Affordable Space Adventures’ biggest mistake is that it lets you play alone. The Wii U–exclusive puzzle game, built as a collaboration between Danish studio KnapNok games and Swedish freeware legend Nifflas, technically supports anywhere from one to three players, but it’s such a drastically different and more enjoyable experience with one or two partners by your side that the single-player support almost feels like an afterthought.
Allow me to explain. See, no matter how many people are involved, Affordable Space Adventures always tasks you with escorting a single tiny spaceship through hostile alien environments. Though lacking in any offensive capabilities, your ship has two engines (one gas, one electric) and a multitude of subsystems to micromanage, all ripped from the best science-fiction clichés. Making your way through each level is a matter of using all the toys at your disposal to overcome obstacles and sneak past alien relics, which are closer to shoot-first, ask-questions-later robots than their passive name implies.
If you’re flying solo, everything is mapped to the Wii U’s GamePad. You use the touchscreen to toggle various systems on and off, the left thumbstick to fly around, and the right one to aim your flashlight—a crucial tool, both in navigating the frequently near-pitch-black environments, and in scanning relics to see what their sensors are looking for. It’s a lot to handle at once, but the design is so ingeniously tied to the Wii U’s strengths that it’s never overwhelming.
If anything, the opposite is too often true. Most of the time, solving Affordable Space Adventures’ puzzles on your own feels like a predictable and fairly proscriptive mix-and-match of the ship’s gear. There’s little room for creative solutions, and any difficulty that crops up in the later levels usually come down to performing the complex series of steps necessary to triumph, not in actually figuring out what to do.
That’s a big problem for any puzzler, and an even bigger one here because Affordable Space Adventures never fully figures out how to incorporate more than a handful of its tricks into any one solution. You’ll swap between engines to mask your heat or EMF or sound signatures a few times. You’ll tow a handful of boxes by deploying the sticky landing gear. You’ll close your heat vents and rush past an enemy before your engines go up in flames. Those are fine building blocks for individual puzzles, but the greatest games in the genre spend their running times building you to insane, mind-bending solutions you wouldn’t have thought of unless you’d spent the whole journey learning to think on their terms. Affordable Space Adventures has no such maestro moment. It’s all bits and pieces.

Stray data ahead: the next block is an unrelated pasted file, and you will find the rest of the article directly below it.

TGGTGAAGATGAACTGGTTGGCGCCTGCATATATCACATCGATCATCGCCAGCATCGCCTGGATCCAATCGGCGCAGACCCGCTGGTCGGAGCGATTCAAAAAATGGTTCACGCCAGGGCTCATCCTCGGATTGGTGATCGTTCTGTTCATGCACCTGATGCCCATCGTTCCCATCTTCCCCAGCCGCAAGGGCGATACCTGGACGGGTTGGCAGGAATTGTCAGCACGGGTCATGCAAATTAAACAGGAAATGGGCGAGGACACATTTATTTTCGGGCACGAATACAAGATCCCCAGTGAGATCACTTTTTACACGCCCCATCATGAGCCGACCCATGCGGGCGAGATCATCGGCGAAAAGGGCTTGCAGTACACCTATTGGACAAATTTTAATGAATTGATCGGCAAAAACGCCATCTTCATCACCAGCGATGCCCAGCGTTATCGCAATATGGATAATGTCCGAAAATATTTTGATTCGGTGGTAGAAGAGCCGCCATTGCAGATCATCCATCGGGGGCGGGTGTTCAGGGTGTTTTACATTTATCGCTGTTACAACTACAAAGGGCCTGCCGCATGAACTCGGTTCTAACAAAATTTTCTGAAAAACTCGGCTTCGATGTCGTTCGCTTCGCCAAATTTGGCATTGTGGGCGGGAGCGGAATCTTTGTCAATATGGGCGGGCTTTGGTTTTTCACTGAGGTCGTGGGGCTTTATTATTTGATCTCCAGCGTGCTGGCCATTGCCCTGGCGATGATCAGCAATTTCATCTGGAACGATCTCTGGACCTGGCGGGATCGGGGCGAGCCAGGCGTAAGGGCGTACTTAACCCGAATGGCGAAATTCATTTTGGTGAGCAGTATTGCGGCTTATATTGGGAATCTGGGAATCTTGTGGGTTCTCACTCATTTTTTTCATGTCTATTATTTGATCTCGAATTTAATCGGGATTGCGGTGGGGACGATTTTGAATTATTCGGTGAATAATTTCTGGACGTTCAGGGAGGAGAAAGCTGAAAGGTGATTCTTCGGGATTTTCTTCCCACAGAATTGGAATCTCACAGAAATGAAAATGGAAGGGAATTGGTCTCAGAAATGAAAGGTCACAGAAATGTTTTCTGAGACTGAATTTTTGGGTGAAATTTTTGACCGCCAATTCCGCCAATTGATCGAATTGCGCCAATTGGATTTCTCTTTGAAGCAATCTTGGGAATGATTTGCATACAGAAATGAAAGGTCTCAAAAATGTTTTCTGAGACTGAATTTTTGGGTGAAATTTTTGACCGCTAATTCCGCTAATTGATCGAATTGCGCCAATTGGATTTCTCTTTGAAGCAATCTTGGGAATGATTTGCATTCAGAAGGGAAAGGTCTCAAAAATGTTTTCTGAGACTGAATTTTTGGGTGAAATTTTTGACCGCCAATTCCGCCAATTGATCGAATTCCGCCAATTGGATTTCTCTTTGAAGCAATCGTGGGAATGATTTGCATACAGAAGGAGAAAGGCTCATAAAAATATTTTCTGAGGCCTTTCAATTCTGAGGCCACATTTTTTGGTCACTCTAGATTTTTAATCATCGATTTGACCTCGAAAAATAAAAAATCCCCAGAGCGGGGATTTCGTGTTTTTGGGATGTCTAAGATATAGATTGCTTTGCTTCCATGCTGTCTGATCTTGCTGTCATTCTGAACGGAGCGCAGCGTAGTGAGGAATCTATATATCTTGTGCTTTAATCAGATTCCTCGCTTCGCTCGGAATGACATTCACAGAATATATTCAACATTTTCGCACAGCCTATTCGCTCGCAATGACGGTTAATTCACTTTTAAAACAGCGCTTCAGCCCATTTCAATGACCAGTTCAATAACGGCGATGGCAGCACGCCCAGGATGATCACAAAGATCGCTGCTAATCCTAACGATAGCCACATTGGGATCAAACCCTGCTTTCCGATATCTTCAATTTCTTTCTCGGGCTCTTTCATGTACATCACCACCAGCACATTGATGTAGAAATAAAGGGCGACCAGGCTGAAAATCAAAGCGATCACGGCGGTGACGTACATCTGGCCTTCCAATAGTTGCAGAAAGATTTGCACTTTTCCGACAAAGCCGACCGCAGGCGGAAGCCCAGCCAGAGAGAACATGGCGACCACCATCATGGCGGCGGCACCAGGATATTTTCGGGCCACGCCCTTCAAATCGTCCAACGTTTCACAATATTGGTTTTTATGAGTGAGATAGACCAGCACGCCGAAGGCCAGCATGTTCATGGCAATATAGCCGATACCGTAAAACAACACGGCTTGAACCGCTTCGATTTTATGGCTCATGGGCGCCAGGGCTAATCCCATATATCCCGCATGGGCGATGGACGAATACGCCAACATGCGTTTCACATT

None of that matters quite as much when you’re playing in co-op, though, because that’s where the game’s most brilliant decision comes to life. As more people join, the game simply divvies up the responsibilities of running the ship—toggling systems, flying the ship, and operating the flashlight—among everyone. With three people playing, whoever’s using the GamePad just worries about the touchscreen, with the actual flying and flashlight duties deliberated to the other two players on Pro Controllers or Wiimotes. Since the puzzles themselves don’t change, the game is still very much about executing the solution rather than discovering it, but that execution becomes so much more electric. It’s like being in a low-budget, low-stakes version of Star Trek, with the engineer and the pilot and the navigator all barking out orders back and forth, trying to work as one cohesive unit to make it out of peril.
There’s a real charm there, and it’s all in the social friction of trying to come together for a single purpose when no one person can accomplish much alone. I don’t think I ever expected to play a game that had me shouting desperately at EGM news editor and then-engineer Chris Holzworth to give the engines more power so I could steer us out of the gravitational pull of an enemy. It’s silly, yes, but the best moments in Affordable Space Adventures make you set that self-conscious part of yourself aside and believe, for just a moment, that you’re Sulu or Chekov or Scotty, each of you with a little piece of Kirk inside.
The point is, Affordable Space Adventures is a truly novel co-op game. It’s just a shame that it functionally accomplishes that by splitting up a mediocre single-player experience. There’s something about it that feels a bit lazy and uninspired, like if Portal 2 had implemented co-op by simply letting one person shoot blue portals and the other orange. I can’t help but feel that the game would’ve left a much better impression on me if I hadn’t tried out single-player at all.
Still, there’s just no denying that Affordable Space Adventures is, at the very least, a cleverly designed game that could only exist on the Wii U. It’s refreshing to see someone making good use of the hardware even as Nintendo seems content to let their innovative controller’s potential remain largely untapped. Though it can’t completely make up for its odd-duck status as a game that would’ve been better off omitting single-player entirely, the innovation of it all certainly eases the blow. And if you can rustle up a friend or two to help man the ship, it’s certainly an adventure worth taking.
If you’re measuring with the typical genre yardstick, Affordable Space Adventures isn’t a particularly great or noteworthy puzzle game, but as an exercise in designing to the Wii U’s strengths and delivering an entertaining, one-of-a-kind co-op experience, it’s a pretty solid success.
KnapNok Games, Nifflas' Games
E – Everyone
|Affordable Space Adventures is available on Wii U. Primary version played was for Wii U. Product was provided by KnapNok Games for the benefit of this coverage. EGM reviews on a scale of one to five stars.|